Glacial Outburst Flood Has Begun in Grímsvötn Skip to content
Vatnajökull Grímsfjall Grímsvötn Bárðarbunga Kverkfjöll Jöklar Jökull Vísindi
Photo: Golli. Grímsvötn, 2019.

Glacial Outburst Flood Has Begun in Grímsvötn

A glacial outburst flood has begun in Grímsvötn beneath Vatnajökull glacier, experts have confirmed. An M4.3 earthquake at Grímsfjall this morning alerted experts to increased activity at the site. While such floods are known to increase the likelihood of volcanic eruptions, there are no indications an eruption is imminent at the site.

In an interview with RÚV, Professor of Geophysics Magnús Tumi Guðmundsson confirmed the glacial outburst flood began several days ago in the highland region. Elevated water levels have already reached inhabited areas further south, but they are not significant. “There is more water in Gígjukvísl river,” Magnús Tumi stated. “However, this is not a big event, it just looks like the summer water levels. It’s not a lot and it’s equivalent to a small or medium-sized glacial outburst flood in Skaftá river.”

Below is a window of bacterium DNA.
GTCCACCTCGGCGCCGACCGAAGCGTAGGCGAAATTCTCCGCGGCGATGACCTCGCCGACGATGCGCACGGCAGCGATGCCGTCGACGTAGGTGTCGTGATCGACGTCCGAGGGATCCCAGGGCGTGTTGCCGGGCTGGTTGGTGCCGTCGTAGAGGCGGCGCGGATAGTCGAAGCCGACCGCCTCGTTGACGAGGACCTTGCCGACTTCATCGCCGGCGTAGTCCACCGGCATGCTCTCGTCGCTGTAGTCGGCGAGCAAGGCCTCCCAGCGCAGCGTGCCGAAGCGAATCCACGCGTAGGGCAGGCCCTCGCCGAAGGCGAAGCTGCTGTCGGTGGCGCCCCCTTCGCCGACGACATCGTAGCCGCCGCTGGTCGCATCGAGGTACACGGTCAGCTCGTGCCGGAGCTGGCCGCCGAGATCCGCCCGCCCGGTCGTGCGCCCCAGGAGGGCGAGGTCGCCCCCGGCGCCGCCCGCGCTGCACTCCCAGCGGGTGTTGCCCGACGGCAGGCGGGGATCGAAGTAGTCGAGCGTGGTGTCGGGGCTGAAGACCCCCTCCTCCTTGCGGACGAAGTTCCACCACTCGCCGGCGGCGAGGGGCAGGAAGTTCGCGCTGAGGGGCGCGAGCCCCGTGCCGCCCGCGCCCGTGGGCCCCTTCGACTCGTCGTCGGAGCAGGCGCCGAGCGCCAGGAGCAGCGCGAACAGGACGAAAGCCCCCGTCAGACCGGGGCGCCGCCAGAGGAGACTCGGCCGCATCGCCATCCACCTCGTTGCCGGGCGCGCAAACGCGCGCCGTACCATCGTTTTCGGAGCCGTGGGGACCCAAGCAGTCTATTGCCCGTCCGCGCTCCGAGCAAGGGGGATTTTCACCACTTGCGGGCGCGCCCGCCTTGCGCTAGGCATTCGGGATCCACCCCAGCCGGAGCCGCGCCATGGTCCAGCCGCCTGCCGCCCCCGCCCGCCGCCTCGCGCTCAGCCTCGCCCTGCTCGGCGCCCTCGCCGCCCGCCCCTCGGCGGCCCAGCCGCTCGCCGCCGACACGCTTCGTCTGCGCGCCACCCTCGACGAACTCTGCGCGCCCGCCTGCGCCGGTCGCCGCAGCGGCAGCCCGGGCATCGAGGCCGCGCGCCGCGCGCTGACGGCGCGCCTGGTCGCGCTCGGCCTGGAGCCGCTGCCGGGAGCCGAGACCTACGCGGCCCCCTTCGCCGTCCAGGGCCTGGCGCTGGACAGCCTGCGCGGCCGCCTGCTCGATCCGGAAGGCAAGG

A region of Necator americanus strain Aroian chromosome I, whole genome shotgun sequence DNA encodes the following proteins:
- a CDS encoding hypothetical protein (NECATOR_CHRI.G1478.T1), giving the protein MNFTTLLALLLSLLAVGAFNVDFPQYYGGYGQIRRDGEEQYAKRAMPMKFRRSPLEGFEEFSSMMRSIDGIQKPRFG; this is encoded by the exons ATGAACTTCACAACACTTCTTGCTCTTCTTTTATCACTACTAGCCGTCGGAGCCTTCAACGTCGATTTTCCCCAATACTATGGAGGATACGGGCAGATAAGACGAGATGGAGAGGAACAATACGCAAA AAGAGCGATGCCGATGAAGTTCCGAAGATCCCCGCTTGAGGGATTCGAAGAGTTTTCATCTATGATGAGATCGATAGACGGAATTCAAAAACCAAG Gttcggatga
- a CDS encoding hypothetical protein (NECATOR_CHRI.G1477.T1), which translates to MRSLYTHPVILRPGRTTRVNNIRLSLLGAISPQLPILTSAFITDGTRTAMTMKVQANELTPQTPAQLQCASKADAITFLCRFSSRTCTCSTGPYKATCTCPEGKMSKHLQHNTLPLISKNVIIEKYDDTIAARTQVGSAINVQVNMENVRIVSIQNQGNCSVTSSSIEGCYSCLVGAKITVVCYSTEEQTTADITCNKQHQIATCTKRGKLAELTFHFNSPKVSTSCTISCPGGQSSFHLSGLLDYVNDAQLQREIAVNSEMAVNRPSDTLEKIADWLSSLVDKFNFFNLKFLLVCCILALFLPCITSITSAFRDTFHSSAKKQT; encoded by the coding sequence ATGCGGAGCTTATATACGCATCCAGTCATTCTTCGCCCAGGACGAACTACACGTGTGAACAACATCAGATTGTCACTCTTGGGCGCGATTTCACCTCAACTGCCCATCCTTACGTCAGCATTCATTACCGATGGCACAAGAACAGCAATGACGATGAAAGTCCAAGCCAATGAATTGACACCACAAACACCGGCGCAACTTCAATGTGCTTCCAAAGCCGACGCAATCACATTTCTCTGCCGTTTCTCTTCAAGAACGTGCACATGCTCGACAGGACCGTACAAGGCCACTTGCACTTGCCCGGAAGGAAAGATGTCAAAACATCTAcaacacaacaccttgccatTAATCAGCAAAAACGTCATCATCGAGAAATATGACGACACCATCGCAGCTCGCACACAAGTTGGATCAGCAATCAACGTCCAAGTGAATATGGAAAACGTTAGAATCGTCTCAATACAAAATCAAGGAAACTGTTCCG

Strongest earthquake in a long time

The M4.3 earthquake that occurred just before 7:00 AM this morning is “noteworthy,” according to Magnús Tumi. He says it’s “the biggest one we know of there for a very long time.” The earthquake hasn’t been followed by others of a similar magnitude, however, and appears to be a one-off event.

What is a glacial outburst flood?

Grímsvötn is an active volcano located beneath Vatnajökull, Iceland’s largest glacier. It has the highest eruption frequency of all the volcanoes in Iceland, but is located far from any inhabited areas. The geothermal and volcanic activity at Grímsvötn causes regular glacial outburst floods, known as jökulhlaup. Such outbursts are triggered by geothermal heating beneath the glacier which causes ice to melt, and eventually be abruptly released from beneath the glacier, into the surrounding water systems.

Magnús Tumi says Grímsvötn is now in a period of increased activity, which typically lasts between 60-80 years. It last erupted in 2011.

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